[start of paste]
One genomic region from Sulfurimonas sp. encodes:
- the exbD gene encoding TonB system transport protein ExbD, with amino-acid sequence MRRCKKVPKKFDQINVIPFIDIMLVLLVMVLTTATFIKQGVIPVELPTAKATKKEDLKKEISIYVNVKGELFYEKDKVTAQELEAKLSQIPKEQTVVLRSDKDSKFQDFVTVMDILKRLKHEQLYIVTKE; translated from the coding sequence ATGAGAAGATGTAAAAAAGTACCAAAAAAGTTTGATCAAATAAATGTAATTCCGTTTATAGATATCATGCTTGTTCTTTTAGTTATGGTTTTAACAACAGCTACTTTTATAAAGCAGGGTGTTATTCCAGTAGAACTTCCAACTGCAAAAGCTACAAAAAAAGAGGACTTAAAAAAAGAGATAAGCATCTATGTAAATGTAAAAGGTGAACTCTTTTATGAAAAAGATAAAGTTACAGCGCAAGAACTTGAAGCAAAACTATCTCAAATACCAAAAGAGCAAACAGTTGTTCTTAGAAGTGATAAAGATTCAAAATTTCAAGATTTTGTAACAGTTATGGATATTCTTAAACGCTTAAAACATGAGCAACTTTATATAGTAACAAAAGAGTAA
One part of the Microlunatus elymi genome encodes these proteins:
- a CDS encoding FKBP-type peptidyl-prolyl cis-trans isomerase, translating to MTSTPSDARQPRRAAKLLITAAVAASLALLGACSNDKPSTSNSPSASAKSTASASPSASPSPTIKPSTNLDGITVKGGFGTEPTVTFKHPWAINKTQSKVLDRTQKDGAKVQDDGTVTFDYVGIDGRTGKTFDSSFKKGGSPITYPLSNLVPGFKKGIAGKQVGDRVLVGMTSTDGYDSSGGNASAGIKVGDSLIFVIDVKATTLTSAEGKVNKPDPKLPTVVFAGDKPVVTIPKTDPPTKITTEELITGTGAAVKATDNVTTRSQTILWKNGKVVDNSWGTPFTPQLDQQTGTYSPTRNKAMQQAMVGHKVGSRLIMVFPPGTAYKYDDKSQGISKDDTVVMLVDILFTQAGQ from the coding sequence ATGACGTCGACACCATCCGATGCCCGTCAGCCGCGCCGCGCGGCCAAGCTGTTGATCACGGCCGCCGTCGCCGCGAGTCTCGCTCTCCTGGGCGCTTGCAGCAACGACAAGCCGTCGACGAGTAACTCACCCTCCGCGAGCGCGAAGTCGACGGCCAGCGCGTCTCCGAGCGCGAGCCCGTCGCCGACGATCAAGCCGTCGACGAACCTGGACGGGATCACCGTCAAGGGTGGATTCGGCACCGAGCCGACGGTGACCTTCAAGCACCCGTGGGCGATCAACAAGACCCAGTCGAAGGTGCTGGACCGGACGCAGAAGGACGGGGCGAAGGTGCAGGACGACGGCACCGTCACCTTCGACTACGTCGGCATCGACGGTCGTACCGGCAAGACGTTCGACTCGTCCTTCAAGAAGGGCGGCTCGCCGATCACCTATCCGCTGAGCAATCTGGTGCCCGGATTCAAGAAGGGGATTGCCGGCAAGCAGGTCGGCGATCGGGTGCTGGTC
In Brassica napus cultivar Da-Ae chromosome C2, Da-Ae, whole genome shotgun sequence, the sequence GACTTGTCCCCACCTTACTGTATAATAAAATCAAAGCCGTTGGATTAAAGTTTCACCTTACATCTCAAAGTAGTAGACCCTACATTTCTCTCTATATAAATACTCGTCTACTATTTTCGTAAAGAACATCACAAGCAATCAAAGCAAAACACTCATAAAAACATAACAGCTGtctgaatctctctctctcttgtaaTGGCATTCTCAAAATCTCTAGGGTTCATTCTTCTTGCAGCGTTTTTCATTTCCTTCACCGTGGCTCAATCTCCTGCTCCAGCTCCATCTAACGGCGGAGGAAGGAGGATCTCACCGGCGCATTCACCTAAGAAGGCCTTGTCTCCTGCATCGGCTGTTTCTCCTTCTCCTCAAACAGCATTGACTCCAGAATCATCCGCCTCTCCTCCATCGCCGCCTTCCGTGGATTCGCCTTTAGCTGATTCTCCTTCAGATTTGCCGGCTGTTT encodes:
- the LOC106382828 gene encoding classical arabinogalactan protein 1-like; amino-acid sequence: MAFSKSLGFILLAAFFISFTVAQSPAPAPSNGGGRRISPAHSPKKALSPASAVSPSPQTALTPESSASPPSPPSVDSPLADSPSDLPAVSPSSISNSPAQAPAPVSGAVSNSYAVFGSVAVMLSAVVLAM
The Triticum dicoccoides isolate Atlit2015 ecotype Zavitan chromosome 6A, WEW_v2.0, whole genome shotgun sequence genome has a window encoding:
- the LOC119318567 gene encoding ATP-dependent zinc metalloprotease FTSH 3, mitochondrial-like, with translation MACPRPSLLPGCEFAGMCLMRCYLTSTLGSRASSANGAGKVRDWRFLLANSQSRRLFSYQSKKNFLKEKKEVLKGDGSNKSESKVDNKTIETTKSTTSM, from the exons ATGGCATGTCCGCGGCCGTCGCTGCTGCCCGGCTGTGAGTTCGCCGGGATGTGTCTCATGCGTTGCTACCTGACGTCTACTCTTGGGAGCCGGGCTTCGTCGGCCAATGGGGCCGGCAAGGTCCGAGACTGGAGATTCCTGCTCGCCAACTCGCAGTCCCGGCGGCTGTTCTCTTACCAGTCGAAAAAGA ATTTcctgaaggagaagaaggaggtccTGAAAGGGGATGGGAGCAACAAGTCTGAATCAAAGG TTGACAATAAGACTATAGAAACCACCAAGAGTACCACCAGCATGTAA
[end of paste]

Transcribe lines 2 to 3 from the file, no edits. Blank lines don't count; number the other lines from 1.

- the exbD gene encoding TonB system transport protein ExbD, with amino-acid sequence MRRCKKVPKKFDQINVIPFIDIMLVLLVMVLTTATFIKQGVIPVELPTAKATKKEDLKKEISIYVNVKGELFYEKDKVTAQELEAKLSQIPKEQTVVLRSDKDSKFQDFVTVMDILKRLKHEQLYIVTKE; translated from the coding sequence ATGAGAAGATGTAAAAAAGTACCAAAAAAGTTTGATCAAATAAATGTAATTCCGTTTATAGATATCATGCTTGTTCTTTTAGTTATGGTTTTAACAACAGCTACTTTTATAAAGCAGGGTGTTATTCCAGTAGAACTTCCAACTGCAAAAGCTACAAAAAAAGAGGACTTAAAAAAAGAGATAAGCATCTATGTAAATGTAAAAGGTGAACTCTTTTATGAAAAAGATAAAGTTACAGCGCAAGAACTTGAAGCAAAACTATCTCAAATACCAAAAGAGCAAACAGTTGTTCTTAGAAGTGATAAAGATTCAAAATTTCAAGATTTTGTAACAGTTATGGATATTCTTAAACGCTTAAAACATGAGCAACTTTATATAGTAACAAAAGAGTAA
One part of the Microlunatus elymi genome encodes these proteins: